To that end, I was struck by the Alliance approach suggested by two principals of LinkedIn itself: Reid Hoffman and Ben Casnocha. Follow this link to an Econ Talk podcast and further information. A longish quote (Ben, I believe) from the podcast transcript will give you flavor of their argument:

[A]ctually I think one of the themes we are navigating here in The Alliance is both trying to get employees to sign up for an inspiring company mission. At the same time, you the company are trying to understand what that employee’s personal mission or vision is in their own life. And trying to define it toward the view that it’s both of those missions at once. Right? So it’s no longer: Subsume yourself toward corporate mission–rather than: Hey, maybe your long-term vision is you want to start your own company someday. Or you are really interested in some other field in addition to this field. So you are going to sign up for a tour because you care about our mission, sure. You really care about your mission. And we’re going to make sure that this tour of duty helps you get closer to being able to fulfill that mission. But it’s that recognition of the fact that there may be some difference. And that you are only looking for sufficient alignment, for a specific tour of duty.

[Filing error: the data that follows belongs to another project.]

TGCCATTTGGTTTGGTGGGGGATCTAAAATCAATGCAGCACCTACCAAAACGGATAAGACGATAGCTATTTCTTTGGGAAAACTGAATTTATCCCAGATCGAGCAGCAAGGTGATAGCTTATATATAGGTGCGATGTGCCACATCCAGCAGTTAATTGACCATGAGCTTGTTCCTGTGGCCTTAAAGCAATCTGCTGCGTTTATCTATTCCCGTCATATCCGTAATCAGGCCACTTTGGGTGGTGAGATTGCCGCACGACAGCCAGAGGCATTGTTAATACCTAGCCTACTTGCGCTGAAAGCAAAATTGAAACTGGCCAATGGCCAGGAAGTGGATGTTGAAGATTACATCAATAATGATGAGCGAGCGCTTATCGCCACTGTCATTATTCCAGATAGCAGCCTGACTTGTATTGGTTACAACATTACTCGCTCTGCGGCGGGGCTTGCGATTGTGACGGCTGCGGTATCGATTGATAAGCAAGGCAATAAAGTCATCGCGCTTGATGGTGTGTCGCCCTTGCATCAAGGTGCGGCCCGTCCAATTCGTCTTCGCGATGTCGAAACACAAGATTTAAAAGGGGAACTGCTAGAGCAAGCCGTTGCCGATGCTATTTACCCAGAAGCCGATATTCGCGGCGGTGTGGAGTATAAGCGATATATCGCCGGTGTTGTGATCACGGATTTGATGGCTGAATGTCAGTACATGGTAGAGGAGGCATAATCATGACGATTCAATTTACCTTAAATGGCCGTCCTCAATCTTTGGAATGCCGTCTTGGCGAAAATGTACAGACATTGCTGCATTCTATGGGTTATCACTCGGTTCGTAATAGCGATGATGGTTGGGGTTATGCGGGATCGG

Adapted from a LinkedIn comment regarding this post by Don McAlister.

The Incentive/Behavior Nexus

Steve Kerr uses a General Motors cautionary tale to show us that it isn’t enough to have incentives that appear to reward desired behavior. In this HBR blog post, he notes that: